Wallace signed a five-year deal worth $60 million with $30 million guaranteed. He’s the third-highest paid wide receiver in the NFL. Wallace has 58 catches on the season through Week 14, good for 34th in the NFL and 762 yards, 33rd in the league. However, he only has three touchdowns. The argument could be made that his presence forces defenders to pay more attention to him, opening up the entire offense. Miami’s offense is 24th in the league, compared to no.27 last year. The team is in the playoff hunt, and is better than they were before bringing in Wallce, but the price tag is just too high.
5. Devin Hester – WR – Chicago Bears: $40 Million Over 4 Years
Devin Hester may very well be the best returner in NFL history. His numbers will vouch for that, as he has 18 combined special teams touchdowns, the most in league history. He’s provided countless highlight reels and is still one of the most exciting players to watch in the NFL.
However, the fact is his current deal was signed at four years for over $40 million, with an average of $10.2 million a season. That’s the seventh-highest among wide receivers. Coaches have experimented with Hester on offense, his best offensive season being in 2009, where he recorded 57 catches for 757 yards and three touchdowns. He’s simply not a no.1 receiver. Hester is the best at what he does, which is return kicks, but that doesn’t warrant $10 million a season. Coach Marc Trestman has realized this, taking Hester off of the offensive unit.
Again, this is not an attack on Hester. It’s just to point out that Chicago probably could have invested the money a little better.
4. Tony Romo – QB – Dallas Cowboys: $108 Million Over 6 Years
Perhaps nobody in the NFL evokes a stronger reaction from fans than Tony Romo. Everybody has a strong opinion on him. Some will say he’s an elite quarterback, others will label him as a choker.
The fact that the Cowboys have won only one playoff game in the 21st century can and should be viewed as an organizational failure, but the quarterback will always be held somewhat accountable. Romo has amassed impressive numbers throughout his career. He will soon surpass 30,000 career passing yards, and already has over 200 touchdown passes. However, it seems Romo always falters on the big stage.
He lost his first career playoff game following his infamous bobbled snap on a winning field goal attempt against Seattle in the 2006 playoffs. The next season, the Cowboys finished as a no.1 seed but lost to the eventual Super Bowl champion New York Giants in the divisional round. They were destroyed by the Eagles in the 2008 regular season finale 44-6 and as a result missed out on the NFC’s final wildcard spot.
In 2009, the Cowboys got their revenge on the Eagles, beating them 24-0 in the season finale to earn the NFC East crown and eliminated them in the playoffs’ opening round, 34-14. They were then shellacked 34-3 by the Vikings in the divisional round.
After a 6-10 season in 2010, the Cowboys were one win away from the NFC East title in 2011, but were defeated by the Giants in Week 17, 31-14. They found themselves in another do-or-die game in Week 17 last season, this time losing the division, and the NFC’s final playoff spot to the Washington Redskins.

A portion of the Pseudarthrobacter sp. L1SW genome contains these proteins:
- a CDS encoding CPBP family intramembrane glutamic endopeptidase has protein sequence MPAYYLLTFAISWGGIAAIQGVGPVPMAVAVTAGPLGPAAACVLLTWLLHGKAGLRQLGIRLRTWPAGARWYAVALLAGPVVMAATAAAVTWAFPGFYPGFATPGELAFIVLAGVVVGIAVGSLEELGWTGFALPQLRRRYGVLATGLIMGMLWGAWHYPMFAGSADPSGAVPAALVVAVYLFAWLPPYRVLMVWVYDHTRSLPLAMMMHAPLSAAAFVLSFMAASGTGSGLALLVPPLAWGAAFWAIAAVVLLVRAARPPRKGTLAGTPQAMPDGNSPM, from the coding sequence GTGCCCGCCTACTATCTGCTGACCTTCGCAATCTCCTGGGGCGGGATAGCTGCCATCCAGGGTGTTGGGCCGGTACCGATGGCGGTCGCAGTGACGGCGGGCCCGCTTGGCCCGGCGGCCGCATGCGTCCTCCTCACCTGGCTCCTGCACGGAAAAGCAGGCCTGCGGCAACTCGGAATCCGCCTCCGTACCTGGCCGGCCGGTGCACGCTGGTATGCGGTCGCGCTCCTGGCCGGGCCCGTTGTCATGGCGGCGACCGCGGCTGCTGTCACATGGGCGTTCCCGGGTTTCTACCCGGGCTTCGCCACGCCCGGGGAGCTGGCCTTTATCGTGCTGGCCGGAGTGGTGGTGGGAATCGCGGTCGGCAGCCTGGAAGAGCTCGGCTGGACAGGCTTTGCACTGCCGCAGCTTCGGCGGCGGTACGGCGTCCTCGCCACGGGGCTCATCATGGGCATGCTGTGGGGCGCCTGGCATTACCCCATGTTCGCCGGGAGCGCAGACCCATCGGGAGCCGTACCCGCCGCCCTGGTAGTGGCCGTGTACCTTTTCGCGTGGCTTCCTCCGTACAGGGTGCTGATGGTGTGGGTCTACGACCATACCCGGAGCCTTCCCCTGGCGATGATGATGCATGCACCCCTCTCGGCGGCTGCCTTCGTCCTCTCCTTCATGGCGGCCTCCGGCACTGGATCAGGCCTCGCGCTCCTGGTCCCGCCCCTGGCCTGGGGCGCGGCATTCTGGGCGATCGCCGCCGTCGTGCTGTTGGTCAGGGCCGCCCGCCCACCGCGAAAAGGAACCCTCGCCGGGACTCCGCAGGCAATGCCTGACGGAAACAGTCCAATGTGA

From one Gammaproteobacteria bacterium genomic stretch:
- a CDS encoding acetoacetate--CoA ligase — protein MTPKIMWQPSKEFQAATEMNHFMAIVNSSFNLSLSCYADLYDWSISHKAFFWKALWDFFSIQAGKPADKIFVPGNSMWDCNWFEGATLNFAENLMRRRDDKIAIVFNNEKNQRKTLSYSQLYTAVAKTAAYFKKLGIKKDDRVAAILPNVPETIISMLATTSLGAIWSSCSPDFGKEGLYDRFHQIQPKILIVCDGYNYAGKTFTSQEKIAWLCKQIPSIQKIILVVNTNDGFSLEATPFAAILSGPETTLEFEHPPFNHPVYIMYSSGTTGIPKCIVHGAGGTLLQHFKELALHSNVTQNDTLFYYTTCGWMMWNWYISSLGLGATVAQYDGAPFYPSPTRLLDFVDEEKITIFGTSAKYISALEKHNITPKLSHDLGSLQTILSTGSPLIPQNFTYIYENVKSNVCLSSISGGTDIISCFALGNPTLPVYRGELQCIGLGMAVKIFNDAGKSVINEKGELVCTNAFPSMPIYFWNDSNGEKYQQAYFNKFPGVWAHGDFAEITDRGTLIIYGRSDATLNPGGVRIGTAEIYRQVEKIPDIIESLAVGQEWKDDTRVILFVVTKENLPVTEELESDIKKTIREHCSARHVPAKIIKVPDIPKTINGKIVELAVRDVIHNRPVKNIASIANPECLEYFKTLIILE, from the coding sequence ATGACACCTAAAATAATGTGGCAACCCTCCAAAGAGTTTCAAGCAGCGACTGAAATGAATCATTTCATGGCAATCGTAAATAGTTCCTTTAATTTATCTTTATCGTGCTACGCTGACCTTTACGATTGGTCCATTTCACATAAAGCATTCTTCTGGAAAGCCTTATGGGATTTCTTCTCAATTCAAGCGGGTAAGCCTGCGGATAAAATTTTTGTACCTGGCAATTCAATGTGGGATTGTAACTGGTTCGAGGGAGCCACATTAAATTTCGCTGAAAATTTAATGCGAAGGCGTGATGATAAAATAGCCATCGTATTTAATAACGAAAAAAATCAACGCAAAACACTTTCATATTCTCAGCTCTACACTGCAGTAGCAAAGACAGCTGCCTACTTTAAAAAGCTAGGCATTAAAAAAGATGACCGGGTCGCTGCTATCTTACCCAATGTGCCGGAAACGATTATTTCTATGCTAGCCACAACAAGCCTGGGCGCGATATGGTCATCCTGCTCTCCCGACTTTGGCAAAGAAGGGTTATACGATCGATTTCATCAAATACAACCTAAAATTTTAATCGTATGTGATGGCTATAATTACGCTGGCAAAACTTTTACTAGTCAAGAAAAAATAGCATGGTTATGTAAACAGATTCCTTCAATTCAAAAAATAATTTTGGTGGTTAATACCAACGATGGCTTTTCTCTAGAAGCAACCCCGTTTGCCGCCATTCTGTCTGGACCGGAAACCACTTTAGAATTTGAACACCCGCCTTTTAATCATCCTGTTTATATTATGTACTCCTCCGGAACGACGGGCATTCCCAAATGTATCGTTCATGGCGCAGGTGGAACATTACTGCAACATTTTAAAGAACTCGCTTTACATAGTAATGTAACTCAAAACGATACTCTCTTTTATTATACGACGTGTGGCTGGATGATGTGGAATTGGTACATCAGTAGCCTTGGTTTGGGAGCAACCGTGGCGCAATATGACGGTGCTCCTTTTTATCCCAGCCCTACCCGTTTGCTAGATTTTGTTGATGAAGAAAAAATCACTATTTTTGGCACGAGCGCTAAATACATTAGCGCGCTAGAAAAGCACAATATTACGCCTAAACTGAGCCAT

Romo was given a six-year $108 million contract extension this past off-season. Considering Tom Brady (someone with three Super Bowl rings) now makes less than Romo, that number just doesn’t sound right. A Super Bowl victory in the lifespan of the contract would silence all of Romo’s critics, but until the Cowboys win it all, this contract will affect views on Romo in a negative way.
3. Paul Kruger – DE – Cleveland Browns: $40 Million Over 5 Years
Paul Kruger was part of a dominant Baltimore Ravens defense, which led them to last year’s Super Bowl. As it goes with any champion, teams picked from the Ravens’ free agents piece by piece.
Paul Kruger was one of them. He recorded nine sacks last season, and added 4.5 in the playoffs. He stood out and was rewarded handsomely in the offseason, signing with division rivals the Cleveland Browns who offered him a five-year deal worth $40 million. That number isn’t as high as others on this list, but he is making about double what a player with his production should be making. Through 14 weeks, Kruger has just 4.5 sacks and one forced fumble Cleveland’s defense has improved overall, but the Browns could have used the $40 million elsewhere.
2. Darren McFadden – RB – Oakland Raiders: $60 Million Over 6 Years
‘Run DMC’ has never been able to stay healthy for an extended period of time throughout his entire NFL career. He’s never played a full season and when he does play, he’s often nursing an injury. His best season came in 2010, where he rushed for 1,157 yards and seven touchdowns.
Darren McFadden was drafted fourth overall in 2008. He’s in the final year of his rookie deal, which pays him $10 million a year. The six-year deal is set to expire this offseason and there’s no reason the Raiders should re-sign him, barring McFadden taking a significant pay-cut.
He’s shown flashes of greatness, but never consistency. Oakland can find a replacement for McFadden through the draft or a bargain in free agency. The Raiders have too much money tied up in average players and are still in the process of a rebuild. McFadden will likely be one of the chips to fall this offseason with the Raiders having not made the playoffs in over a decade.
1. Mark Sanchez – QB – New York Jets: $40 Million Over 3 Years
Mark Sanchez is no longer the New York Jets’ starting quarterback. After a disappointing 2011 season, then GM Mike Tannebaum inexplicably gave Sanchez a three-year $40 million contract extension. Sanchez’s 2012 season was even worse. He threw just 13 touchdown passes and 18 interceptions, and had nine fumbles.
The Jets were unable to move on this season, as cutting Sanchez would’ve left them with over $15 million in dead cap money. They will surely release Sanchez this offseason as they move forward with Geno Smith.
Sanchez once led the Jets to two consecutive AFC championship appearances… Okay, the defense led the Jets to those playoff appearances. Once the defense slipped, Sanchez couldn’t take the next step as a quarterback. In fact, he took many steps back. Now all we remember him for is the butt-fumble. Once the Jets release Sanchez, he won’t be overpaid. In fact, he may not be paid at all if no team decides to sign him. For now, he is a VERY expensive inactive player.